Since retail investors remain skittish about folios, companies like Foliofn are relying more on investment professionals to keep their businesses afloat. Wallman says the nascent Foliofn is relying on its original growth strategy of “providing underlining services to other [companies in financial services] who can leverage off of their trusted brand name.” Foliofn is marketing its platform to the nation’s credit unions through an alliance with CUNA Mutual Group, a credit union trade group; Brinker Capital, an independent provider of managed account services for independent advisors, is now using Foliofn as a back-office trading, custody, and accounting platform; and Quick & Reilly inked a deal with Foliofn in September, and a product launch is expected soon. And Foliofn is now in talks with RunMoney Corp., a turnkey asset management provider.
Wallman says Foliofn intends to be cash-flow positive next year, and has lots of new products on the drawing board, maybe even one involving hedge funds.–Melanie Waddell
Rolling Out The Carpet
All are welcome to contributeto the economic stimulus bills percolating in Congress
Christmas has come early this year, and no one’s happier than President Bush. His present tax stimulus initiatives are holdovers from his early days in office, which he entered espousing four major priorities via the Economic Growth and Tax Relief Reconciliation Act of 2001. To wit: 1) marginal tax rate reductions; 2) relief in the form of tax credits and/or rebates for low- and moderate-income taxpayers; 3) enhanced expensing of capital expenditures by businesses; and 4) repeal of the corporate AMT (Alternative Minimum Tax). The House acted on these wishes in late October, passing H.R. 3090, a $100 billion economic stimulus package. The tax breaks were first married to a time frame extending to 2006. After the events on September 11, however, some of these initiatives, in some yet undetermined form, will be law for tax year 2002. At press time, the Senate was still deliberating.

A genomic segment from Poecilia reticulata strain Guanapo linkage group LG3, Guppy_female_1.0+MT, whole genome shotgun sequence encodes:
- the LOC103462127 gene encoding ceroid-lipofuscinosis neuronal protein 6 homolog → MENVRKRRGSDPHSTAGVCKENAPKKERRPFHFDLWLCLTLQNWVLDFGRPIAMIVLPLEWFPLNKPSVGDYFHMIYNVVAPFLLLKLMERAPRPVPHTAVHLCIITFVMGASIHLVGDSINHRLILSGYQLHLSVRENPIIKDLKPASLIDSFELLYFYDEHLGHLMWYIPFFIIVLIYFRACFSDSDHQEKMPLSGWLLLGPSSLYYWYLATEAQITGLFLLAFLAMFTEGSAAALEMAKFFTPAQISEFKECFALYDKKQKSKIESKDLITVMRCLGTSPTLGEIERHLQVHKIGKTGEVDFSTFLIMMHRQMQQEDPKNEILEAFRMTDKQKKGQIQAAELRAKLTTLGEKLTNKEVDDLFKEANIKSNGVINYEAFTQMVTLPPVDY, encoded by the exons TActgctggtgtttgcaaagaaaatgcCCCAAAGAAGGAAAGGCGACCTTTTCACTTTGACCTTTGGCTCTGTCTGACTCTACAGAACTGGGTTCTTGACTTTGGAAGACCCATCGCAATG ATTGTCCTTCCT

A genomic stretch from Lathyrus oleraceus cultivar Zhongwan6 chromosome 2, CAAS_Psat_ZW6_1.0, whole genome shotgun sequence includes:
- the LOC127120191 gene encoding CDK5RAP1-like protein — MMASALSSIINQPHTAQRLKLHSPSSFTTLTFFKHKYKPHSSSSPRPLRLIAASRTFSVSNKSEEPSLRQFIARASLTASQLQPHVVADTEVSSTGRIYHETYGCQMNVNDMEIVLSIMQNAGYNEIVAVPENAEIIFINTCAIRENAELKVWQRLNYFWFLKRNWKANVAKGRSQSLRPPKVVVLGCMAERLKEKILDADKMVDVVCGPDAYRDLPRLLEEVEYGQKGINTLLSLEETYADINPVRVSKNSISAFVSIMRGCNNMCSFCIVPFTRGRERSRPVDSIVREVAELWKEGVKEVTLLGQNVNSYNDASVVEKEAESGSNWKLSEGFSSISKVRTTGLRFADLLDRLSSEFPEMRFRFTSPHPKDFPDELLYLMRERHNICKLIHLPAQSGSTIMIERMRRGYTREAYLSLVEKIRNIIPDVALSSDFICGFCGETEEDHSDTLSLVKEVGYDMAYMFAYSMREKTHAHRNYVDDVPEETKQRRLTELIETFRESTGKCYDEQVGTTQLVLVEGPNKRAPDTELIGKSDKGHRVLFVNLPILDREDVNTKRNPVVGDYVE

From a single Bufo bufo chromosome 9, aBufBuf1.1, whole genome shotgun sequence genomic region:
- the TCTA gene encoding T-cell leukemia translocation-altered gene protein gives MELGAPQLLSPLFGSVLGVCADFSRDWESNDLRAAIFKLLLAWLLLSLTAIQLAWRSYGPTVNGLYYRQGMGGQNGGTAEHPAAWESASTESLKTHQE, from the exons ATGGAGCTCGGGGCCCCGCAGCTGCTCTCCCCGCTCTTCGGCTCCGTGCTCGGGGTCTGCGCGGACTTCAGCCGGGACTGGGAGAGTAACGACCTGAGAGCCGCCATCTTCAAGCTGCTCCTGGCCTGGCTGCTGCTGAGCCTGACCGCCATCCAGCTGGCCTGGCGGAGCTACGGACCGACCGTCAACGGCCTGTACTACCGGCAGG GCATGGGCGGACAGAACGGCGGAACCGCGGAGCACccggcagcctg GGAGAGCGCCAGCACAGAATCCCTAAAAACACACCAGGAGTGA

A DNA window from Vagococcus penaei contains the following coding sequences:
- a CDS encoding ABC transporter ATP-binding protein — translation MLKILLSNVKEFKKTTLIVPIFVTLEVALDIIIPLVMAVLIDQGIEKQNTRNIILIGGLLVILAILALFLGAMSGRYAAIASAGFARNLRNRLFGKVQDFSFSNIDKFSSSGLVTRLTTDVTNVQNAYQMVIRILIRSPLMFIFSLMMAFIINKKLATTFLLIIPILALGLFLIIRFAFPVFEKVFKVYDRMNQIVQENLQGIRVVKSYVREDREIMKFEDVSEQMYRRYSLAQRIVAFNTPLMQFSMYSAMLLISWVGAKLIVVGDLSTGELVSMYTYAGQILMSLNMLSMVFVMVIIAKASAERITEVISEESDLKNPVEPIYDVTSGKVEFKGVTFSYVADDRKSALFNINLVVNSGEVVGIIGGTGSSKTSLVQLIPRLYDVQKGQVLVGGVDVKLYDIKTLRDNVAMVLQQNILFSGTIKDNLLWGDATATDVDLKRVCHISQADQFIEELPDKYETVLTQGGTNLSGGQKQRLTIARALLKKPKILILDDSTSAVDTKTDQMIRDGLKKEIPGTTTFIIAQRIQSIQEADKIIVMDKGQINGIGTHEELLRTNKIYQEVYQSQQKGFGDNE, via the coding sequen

“New lower tax rates for consumers and entrepreneurs will show up in paychecks on the first day of the next year–of the new year, if we can get that passed out of the Senate,” said President Bush on October 24. “The tax rebates for low- and moderate- income folks would begin to arrive soon, if we can get it out of the Senate.”
There are some 72 different possible amendments to stimulate the economy, as put forth in early November by Senate Republicans. The Bush administration is trying to hold the line against proposals calling for increased government expenditure, with the President sticking to his original priorities. He’s not expected to comment until Senate action is taken, becoming involved when the House and Senate hash out their differences–which was expected by Thanksgiving.